Tarisai Machakaire 10 May 2017
HARARE – A South African woman suspected to have ingested cocaine and
attempted to smuggle the drugs into Zimbabwe was busted at Harare
International Airport on Friday.
Isaura Masinga, 40, of Germistone, South Africa, was dragged to court
yesterday where she appeared before Harare magistrate Barbra Chimboza
facing a possession of cocaine charge.
Immediately after her arrest, she was referred to Carestream for an ultra
sound scan at Parirenyatwa Group of Hospitals, which confirmed the
presence of ingested “body packs” in her abdomen.
“The abnormal bowl related masses with shadowing seen in the left lumbar
region may be ingested body packs. However, the use of ultrasound scan in
detecting ingested body packs is very limited. Further assessment with CT
scan is suggested,” reads the comment on the scan report.
When court proceedings commenced, Masinga’s lawyer, Nickiel Mushangwe,
challenged his client’s placement on remand on the basis that she had been
charged on allegations of possessing a substance that the State had failed
to recover from her.
He slammed the State for relying on an ultrasound scan at a time his
client is pregnant. He argued the scan may have picked the foetus.
Prosecutor Michael Reza argued that the tip-off had assured detectives
that Masinga’s preferred mode of transporting the drugs was by ingesting.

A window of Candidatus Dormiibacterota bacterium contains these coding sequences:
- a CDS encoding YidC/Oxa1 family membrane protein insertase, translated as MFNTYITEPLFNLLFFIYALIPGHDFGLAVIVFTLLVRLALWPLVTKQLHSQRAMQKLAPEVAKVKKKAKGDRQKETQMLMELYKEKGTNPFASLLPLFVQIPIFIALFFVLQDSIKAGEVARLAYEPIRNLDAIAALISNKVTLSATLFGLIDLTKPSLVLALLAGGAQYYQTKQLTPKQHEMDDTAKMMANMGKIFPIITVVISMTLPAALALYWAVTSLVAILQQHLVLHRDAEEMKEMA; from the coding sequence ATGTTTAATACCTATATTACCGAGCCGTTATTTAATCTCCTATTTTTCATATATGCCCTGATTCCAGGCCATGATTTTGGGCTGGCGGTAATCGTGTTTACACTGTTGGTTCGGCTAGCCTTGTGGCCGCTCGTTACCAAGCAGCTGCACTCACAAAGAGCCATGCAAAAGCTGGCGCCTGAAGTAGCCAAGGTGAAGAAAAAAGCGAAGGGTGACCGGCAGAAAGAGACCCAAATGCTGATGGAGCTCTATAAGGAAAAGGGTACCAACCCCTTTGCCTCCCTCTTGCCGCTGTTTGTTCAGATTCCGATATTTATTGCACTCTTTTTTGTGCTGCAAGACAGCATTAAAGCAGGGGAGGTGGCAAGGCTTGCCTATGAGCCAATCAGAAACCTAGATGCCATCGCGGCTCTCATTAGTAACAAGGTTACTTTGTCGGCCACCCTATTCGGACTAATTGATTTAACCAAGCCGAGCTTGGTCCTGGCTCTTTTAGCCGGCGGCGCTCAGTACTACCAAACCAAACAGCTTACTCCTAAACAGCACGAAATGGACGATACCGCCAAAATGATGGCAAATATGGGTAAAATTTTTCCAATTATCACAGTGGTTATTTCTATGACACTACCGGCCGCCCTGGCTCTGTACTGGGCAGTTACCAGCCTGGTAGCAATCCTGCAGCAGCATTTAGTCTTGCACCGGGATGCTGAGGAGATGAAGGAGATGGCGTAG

“The intelligence received by detectives was to the effect that there is a
South African woman on an Emirates flight bringing in cocaine to Zimbabwe.
They were further advised that if they failed to recover cocaine from her
luggage or person, it would be because she preferred transporting it
through her stomach.
” . . . that was when police checked on the plane’s passenger list and
discovered that the accused person was on that flight”.
The application was dismissed by Chimbodza. Masinga was subsequently
placed on remand.
Reza then moved to apply for Masinga’s toilet visits to be closely
“While the accused person is in custody, she must not be allowed to visit
the toilet on her own and must be given a bucket and, whatever she passes
out must be kept by the police,” Reza said.
Mushangwe objected to the application, arguing that it infringed on his
client’s rights to privacy and dignity.
Chimboza granted the application and advised Mushangwe that evidence would
also exonerate his client if no cocaine substance was found.
The matter was subsequently remanded to May 12.